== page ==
26 Sep 2019 16:06

Transit tariffs must be raised 21% to compensate Gomeltransneft Druzhba losses from contaminated oil - chief engineer

MOSCOW. Sept 26 (Interfax) - Gomeltransneft Druzhba could fully recover the losses it has sustained from reduced transit of Russian oil via Belarusian territory due to the Druzhba pipeline incident if tariffs rise 21%, first deputy head and chief engineer Andrei Verigo told reporters in Minsk on Thursday.

"This calculation, which we've presented [to the Russian side], 21%, allows us to reach 100% compensation of losses by the end of the year," Verigo said, commenting on the influence of a 3.7% hike that took effect on September 1.

"Today we need to understand that the consequences for the Belarusian transport system are decreased transport volumes. In effect, the month-long halt is about 7 million tonnes in lost volume that we won't be able to recover. This is related to the logistics of the market," he said.

The 3.7% rate increase "is a plus and is now giving us revenue growth of about $2 million by the end of the year, but there's still about $21 million in lost revenue," Verigo said.

The unplanned increase on September 1 will generate up to $8 million in compensation next year, but the Belarusian side is planning on further rate increases, he said.

"The thing is that the regulations for raising rates, our methodology, which is part of the package agreement, implies increasing rates on a scheduled basis, based on the results for the year, by the consumer price index in the Russian Federation plus 3%. An unscheduled rate increase is possible if the commercial terms change or if there's some kind of force majeure," Verigo said.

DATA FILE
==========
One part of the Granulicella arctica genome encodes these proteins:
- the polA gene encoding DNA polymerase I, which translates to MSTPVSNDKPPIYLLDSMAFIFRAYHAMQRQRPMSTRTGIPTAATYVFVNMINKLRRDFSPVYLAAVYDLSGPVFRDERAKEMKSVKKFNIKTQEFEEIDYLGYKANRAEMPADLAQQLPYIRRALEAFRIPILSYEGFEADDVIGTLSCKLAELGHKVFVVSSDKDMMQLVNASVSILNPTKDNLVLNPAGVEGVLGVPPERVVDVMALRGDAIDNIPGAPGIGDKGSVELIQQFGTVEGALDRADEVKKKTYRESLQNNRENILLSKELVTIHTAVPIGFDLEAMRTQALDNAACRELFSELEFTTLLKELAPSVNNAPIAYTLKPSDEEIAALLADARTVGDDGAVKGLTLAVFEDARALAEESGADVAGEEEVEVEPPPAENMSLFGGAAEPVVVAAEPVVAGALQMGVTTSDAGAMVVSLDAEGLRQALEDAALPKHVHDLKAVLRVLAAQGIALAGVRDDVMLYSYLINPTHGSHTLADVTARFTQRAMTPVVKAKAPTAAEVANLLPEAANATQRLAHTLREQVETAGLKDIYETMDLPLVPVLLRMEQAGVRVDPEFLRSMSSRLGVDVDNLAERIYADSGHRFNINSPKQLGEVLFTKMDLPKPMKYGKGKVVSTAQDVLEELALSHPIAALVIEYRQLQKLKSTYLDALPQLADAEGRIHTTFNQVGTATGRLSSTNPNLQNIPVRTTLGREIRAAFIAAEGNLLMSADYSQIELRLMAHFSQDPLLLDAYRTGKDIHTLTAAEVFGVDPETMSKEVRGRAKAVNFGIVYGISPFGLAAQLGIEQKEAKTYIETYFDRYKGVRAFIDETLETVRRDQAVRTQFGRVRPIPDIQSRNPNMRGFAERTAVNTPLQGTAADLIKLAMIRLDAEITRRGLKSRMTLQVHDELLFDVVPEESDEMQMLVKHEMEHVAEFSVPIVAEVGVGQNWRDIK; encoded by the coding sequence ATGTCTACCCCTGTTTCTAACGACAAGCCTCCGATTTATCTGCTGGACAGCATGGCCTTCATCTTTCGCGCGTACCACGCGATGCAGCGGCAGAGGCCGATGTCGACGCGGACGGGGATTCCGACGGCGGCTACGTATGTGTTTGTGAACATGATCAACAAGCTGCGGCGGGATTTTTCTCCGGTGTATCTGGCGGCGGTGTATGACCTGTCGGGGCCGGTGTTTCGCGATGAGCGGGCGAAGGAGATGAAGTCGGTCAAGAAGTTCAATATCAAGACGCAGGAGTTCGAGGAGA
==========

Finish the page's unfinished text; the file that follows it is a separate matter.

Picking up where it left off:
"We see this [the decrease in transit] as a change in commercial terms. We've seen a sharp decrease in transportation volumes, and, of course, raised rates," he said.

"Transneft's position, the position of Russian regulators, was always something like this: they promised and affirmed at every meeting that the full volumes would be restored by the end of the year. That was possible until September. What's necessary for that? We need transportation volumes of over 4 million tonnes toward Poland," Verigo said.

"But you and I understand that there's no buyer for these volumes there. And we can tell each other as many fairytales as we want, but we need to look at things soberly. The volumes remain, the market hasn't changed, no new plants have appeared in Europe, and, accordingly, average annual transportation volumes in the next three to five years won't undergo significant changes," he said.